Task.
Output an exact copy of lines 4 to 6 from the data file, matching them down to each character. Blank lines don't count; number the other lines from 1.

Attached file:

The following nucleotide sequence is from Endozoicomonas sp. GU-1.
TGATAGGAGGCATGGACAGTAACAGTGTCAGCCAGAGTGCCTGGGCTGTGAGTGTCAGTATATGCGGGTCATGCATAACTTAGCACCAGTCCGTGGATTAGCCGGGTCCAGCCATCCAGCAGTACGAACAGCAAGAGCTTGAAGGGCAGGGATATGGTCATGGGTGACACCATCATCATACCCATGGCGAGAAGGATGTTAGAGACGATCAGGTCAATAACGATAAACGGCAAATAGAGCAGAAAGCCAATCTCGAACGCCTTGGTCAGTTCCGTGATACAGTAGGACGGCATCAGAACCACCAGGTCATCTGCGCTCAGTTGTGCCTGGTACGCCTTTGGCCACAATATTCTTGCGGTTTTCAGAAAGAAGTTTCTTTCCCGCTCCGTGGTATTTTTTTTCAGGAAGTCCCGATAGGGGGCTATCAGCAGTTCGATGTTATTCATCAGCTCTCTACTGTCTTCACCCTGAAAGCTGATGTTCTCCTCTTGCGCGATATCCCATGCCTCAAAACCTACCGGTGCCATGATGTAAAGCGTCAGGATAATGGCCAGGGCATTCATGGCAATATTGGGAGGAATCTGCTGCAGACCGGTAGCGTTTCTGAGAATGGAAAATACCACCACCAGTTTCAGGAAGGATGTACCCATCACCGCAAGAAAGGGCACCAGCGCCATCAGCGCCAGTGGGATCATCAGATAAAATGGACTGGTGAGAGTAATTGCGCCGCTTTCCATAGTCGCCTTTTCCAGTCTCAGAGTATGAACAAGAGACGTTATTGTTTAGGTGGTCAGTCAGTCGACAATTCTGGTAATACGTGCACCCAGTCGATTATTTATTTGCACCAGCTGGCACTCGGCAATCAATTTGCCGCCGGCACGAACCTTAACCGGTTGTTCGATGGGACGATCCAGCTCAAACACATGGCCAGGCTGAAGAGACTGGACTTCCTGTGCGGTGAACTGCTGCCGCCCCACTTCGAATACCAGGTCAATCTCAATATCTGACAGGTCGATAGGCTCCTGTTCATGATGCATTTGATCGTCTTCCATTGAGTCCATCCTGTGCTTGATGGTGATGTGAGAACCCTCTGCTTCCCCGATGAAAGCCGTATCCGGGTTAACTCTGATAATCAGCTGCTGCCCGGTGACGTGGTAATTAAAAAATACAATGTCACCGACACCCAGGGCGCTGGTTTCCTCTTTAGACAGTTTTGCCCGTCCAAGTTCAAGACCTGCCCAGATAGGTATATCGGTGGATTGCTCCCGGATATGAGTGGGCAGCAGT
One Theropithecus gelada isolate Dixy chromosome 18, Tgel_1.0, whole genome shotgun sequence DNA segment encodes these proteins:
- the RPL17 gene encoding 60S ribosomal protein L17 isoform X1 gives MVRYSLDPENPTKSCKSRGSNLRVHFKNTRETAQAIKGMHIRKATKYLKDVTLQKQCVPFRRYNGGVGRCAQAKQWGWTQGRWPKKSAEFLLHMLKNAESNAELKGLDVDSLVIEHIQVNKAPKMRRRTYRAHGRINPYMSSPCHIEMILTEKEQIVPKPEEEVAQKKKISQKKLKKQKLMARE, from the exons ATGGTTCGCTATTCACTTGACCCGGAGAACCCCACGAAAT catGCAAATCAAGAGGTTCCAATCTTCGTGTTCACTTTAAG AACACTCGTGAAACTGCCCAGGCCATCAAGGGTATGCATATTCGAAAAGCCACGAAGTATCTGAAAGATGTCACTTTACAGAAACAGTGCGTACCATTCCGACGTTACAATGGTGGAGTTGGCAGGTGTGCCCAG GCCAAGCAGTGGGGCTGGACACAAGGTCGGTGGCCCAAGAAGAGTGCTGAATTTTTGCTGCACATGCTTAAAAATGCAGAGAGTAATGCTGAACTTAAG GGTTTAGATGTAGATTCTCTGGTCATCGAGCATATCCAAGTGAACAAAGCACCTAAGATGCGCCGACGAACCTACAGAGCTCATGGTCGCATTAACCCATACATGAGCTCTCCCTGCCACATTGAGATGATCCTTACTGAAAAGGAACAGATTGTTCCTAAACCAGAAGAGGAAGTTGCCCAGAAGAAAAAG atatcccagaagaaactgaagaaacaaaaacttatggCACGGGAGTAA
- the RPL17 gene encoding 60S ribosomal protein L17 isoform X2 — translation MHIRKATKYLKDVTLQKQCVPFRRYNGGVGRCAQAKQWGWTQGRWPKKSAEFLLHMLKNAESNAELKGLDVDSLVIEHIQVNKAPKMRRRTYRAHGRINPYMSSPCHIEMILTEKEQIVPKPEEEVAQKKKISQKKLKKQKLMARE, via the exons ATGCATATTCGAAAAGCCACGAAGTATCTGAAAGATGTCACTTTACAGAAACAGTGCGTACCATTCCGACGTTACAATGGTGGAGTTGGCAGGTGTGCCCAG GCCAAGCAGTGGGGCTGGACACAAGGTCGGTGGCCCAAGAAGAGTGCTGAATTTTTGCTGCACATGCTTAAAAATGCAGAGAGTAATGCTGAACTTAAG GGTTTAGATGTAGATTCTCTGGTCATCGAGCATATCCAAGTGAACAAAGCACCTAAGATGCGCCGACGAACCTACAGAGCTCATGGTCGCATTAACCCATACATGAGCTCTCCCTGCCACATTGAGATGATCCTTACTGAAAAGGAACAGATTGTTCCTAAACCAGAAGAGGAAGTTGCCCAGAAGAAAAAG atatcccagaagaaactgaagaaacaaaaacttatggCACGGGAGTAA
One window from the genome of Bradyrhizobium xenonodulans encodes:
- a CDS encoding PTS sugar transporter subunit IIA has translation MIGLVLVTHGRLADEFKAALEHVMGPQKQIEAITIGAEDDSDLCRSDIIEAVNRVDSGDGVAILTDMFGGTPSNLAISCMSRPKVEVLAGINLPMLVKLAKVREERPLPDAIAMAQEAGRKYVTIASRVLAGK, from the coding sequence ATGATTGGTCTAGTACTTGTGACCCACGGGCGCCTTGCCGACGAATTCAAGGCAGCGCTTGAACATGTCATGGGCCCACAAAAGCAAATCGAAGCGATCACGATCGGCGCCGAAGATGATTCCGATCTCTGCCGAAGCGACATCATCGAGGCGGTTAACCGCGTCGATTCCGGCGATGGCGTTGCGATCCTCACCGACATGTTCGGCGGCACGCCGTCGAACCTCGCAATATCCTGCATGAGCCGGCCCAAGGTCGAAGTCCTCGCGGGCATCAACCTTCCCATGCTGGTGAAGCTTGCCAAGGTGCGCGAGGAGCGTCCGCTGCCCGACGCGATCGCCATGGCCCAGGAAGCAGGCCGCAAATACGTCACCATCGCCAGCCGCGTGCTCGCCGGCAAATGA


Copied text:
- the RPL17 gene encoding 60S ribosomal protein L17 isoform X1 gives MVRYSLDPENPTKSCKSRGSNLRVHFKNTRETAQAIKGMHIRKATKYLKDVTLQKQCVPFRRYNGGVGRCAQAKQWGWTQGRWPKKSAEFLLHMLKNAESNAELKGLDVDSLVIEHIQVNKAPKMRRRTYRAHGRINPYMSSPCHIEMILTEKEQIVPKPEEEVAQKKKISQKKLKKQKLMARE, from the exons ATGGTTCGCTATTCACTTGACCCGGAGAACCCCACGAAAT catGCAAATCAAGAGGTTCCAATCTTCGTGTTCACTTTAAG AACACTCGTGAAACTGCCCAGGCCATCAAGGGTATGCATATTCGAAAAGCCACGAAGTATCTGAAAGATGTCACTTTACAGAAACAGTGCGTACCATTCCGACGTTACAATGGTGGAGTTGGCAGGTGTGCCCAG GCCAAGCAGTGGGGCTGGACACAAGGTCGGTGGCCCAAGAAGAGTGCTGAATTTTTGCTGCACATGCTTAAAAATGCAGAGAGTAATGCTGAACTTAAG GGTTTAGATGTAGATTCTCTGGTCATCGAGCATATCCAAGTGAACAAAGCACCTAAGATGCGCCGACGAACCTACAGAGCTCATGGTCGCATTAACCCATACATGAGCTCTCCCTGCCACATTGAGATGATCCTTACTGAAAAGGAACAGATTGTTCCTAAACCAGAAGAGGAAGTTGCCCAGAAGAAAAAG atatcccagaagaaactgaagaaacaaaaacttatggCACGGGAGTAA
- the RPL17 gene encoding 60S ribosomal protein L17 isoform X2 — translation MHIRKATKYLKDVTLQKQCVPFRRYNGGVGRCAQAKQWGWTQGRWPKKSAEFLLHMLKNAESNAELKGLDVDSLVIEHIQVNKAPKMRRRTYRAHGRINPYMSSPCHIEMILTEKEQIVPKPEEEVAQKKKISQKKLKKQKLMARE, via the exons ATGCATATTCGAAAAGCCACGAAGTATCTGAAAGATGTCACTTTACAGAAACAGTGCGTACCATTCCGACGTTACAATGGTGGAGTTGGCAGGTGTGCCCAG GCCAAGCAGTGGGGCTGGACACAAGGTCGGTGGCCCAAGAAGAGTGCTGAATTTTTGCTGCACATGCTTAAAAATGCAGAGAGTAATGCTGAACTTAAG GGTTTAGATGTAGATTCTCTGGTCATCGAGCATATCCAAGTGAACAAAGCACCTAAGATGCGCCGACGAACCTACAGAGCTCATGGTCGCATTAACCCATACATGAGCTCTCCCTGCCACATTGAGATGATCCTTACTGAAAAGGAACAGATTGTTCCTAAACCAGAAGAGGAAGTTGCCCAGAAGAAAAAG atatcccagaagaaactgaagaaacaaaaacttatggCACGGGAGTAA
One window from the genome of Bradyrhizobium xenonodulans encodes: